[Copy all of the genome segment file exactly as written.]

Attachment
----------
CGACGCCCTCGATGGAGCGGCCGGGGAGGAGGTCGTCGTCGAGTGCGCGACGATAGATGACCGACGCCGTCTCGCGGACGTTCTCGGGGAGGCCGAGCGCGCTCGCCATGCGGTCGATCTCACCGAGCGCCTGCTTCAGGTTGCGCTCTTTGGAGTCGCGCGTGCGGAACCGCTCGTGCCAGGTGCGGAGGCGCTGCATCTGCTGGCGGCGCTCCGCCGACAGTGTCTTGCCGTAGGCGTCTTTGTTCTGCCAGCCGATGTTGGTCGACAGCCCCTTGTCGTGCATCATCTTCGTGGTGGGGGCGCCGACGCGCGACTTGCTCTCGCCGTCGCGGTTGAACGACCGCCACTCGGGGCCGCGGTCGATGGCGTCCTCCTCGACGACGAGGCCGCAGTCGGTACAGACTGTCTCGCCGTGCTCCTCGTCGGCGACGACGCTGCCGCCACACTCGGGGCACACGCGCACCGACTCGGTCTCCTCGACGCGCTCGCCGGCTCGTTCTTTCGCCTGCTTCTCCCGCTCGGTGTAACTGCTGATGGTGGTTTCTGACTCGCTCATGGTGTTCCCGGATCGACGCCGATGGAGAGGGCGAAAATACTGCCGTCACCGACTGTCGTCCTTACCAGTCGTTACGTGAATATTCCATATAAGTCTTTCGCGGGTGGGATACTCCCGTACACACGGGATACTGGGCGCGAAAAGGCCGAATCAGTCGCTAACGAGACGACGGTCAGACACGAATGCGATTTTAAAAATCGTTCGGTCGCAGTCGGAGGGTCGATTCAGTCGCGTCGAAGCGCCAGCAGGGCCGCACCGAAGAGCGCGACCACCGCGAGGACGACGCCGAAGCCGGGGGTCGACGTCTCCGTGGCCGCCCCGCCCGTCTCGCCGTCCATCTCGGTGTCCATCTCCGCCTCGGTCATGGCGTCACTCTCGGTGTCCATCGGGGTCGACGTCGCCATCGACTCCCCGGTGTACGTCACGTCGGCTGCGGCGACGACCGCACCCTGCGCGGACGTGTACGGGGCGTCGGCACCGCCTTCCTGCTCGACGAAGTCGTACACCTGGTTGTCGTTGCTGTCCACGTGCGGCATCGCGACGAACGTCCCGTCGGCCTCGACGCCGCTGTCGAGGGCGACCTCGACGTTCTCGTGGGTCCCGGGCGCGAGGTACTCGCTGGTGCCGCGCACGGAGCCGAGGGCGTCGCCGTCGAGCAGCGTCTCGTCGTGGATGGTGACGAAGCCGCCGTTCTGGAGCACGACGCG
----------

CGACGCCCTCGATGGAGCGGCCGGGGAGGAGGTCGTCGTCGAGTGCGCGACGATAGATGACCGACGCCGTCTCGCGGACGTTCTCGGGGAGGCCGAGCGCGCTCGCCATGCGGTCGATCTCACCGAGCGCCTGCTTCAGGTTGCGCTCTTTGGAGTCGCGCGTGCGGAACCGCTCGTGCCAGGTGCGGAGGCGCTGCATCTGCTGGCGGCGCTCCGCCGACAGTGTCTTGCCGTAGGCGTCTTTGTTCTGCCAGCCGATGTTGGTCGACAGCCCCTTGTCGTGCATCATCTTCGTGGTGGGGGCGCCGACGCGCGACTTGCTCTCGCCGTCGCGGTTGAACGACCGCCACTCGGGGCCGCGGTCGATGGCGTCCTCCTCGACGACGAGGCCGCAGTCGGTACAGACTGTCTCGCCGTGCTCCTCGTCGGCGACGACGCTGCCGCCACACTCGGGGCACACGCGCACCGACTCGGTCTCCTCGACGCGCTCGCCGGCTCGTTCTTTCGCCTGCTTCTCCCGCTCGGTGTAACTGCTGATGGTGGTTTCTGACTCGCTCATGGTGTTCCCGGATCGACGCCGATGGAGAGGGCGAAAATACTGCCGTCACCGACTGTCGTCCTTACCAGTCGTTACGTGAATATTCCATATAAGTCTTTCGCGGGTGGGATACTCCCGTACACACGGGATACTGGGCGCGAAAAGGCCGAATCAGTCGCTAACGAGACGACGGTCAGACACGAATGCGATTTTAAAAATCGTTCGGTCGCAGTCGGAGGGTCGATTCAGTCGCGTCGAAGCGCCAGCAGGGCCGCACCGAAGAGCGCGACCACCGCGAGGACGACGCCGAAGCCGGGGGTCGACGTCTCCGTGGCCGCCCCGCCCGTCTCGCCGTCCATCTCGGTGTCCATCTCCGCCTCGGTCATGGCGTCACTCTCGGTGTCCATCGGGGTCGACGTCGCCATCGACTCCCCGGTGTACGTCACGTCGGCTGCGGCGACGACCGCACCCTGCGCGGACGTGTACGGGGCGTCGGCACCGCCTTCCTGCTCGACGAAGTCGTACACCTGGTTGTCGTTGCTGTCCACGTGCGGCATCGCGACGAACGTCCCGTCGGCCTCGACGCCGCTGTCGAGGGCGACCTCGACGTTCTCGTGGGTCCCGGGCGCGAGGTACTCGCTGGTGCCGCGCACGGAGCCGAGGGCGTCGCCGTCGAGCAGCGTCTCGTCGTGGATGGTGACGAAGCCGCCGTTCTGGAGCACGACGCG